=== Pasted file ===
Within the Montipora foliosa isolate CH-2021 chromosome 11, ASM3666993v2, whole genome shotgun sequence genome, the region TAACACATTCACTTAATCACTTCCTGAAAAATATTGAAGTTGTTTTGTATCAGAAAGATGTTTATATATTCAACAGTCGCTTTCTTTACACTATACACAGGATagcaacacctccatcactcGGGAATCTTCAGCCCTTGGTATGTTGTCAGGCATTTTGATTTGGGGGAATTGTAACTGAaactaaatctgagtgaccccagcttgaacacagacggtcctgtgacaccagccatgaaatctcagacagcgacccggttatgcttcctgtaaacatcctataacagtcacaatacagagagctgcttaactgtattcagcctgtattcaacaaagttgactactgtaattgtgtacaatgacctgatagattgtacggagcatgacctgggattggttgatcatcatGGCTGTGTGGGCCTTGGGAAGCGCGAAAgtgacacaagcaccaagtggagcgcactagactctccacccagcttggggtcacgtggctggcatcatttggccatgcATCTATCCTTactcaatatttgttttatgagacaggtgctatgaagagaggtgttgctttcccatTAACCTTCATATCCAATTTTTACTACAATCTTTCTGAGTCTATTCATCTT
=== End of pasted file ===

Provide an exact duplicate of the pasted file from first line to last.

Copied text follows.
Within the Montipora foliosa isolate CH-2021 chromosome 11, ASM3666993v2, whole genome shotgun sequence genome, the region TAACACATTCACTTAATCACTTCCTGAAAAATATTGAAGTTGTTTTGTATCAGAAAGATGTTTATATATTCAACAGTCGCTTTCTTTACACTATACACAGGATagcaacacctccatcactcGGGAATCTTCAGCCCTTGGTATGTTGTCAGGCATTTTGATTTGGGGGAATTGTAACTGAaactaaatctgagtgaccccagcttgaacacagacggtcctgtgacaccagccatgaaatctcagacagcgacccggttatgcttcctgtaaacatcctataacagtcacaatacagagagctgcttaactgtattcagcctgtattcaacaaagttgactactgtaattgtgtacaatgacctgatagattgtacggagcatgacctgggattggttgatcatcatGGCTGTGTGGGCCTTGGGAAGCGCGAAAgtgacacaagcaccaagtggagcgcactagactctccacccagcttggggtcacgtggctggcatcatttggccatgcATCTATCCTTactcaatatttgttttatgagacaggtgctatgaagagaggtgttgctttcccatTAACCTTCATATCCAATTTTTACTACAATCTTTCTGAGTCTATTCATCTT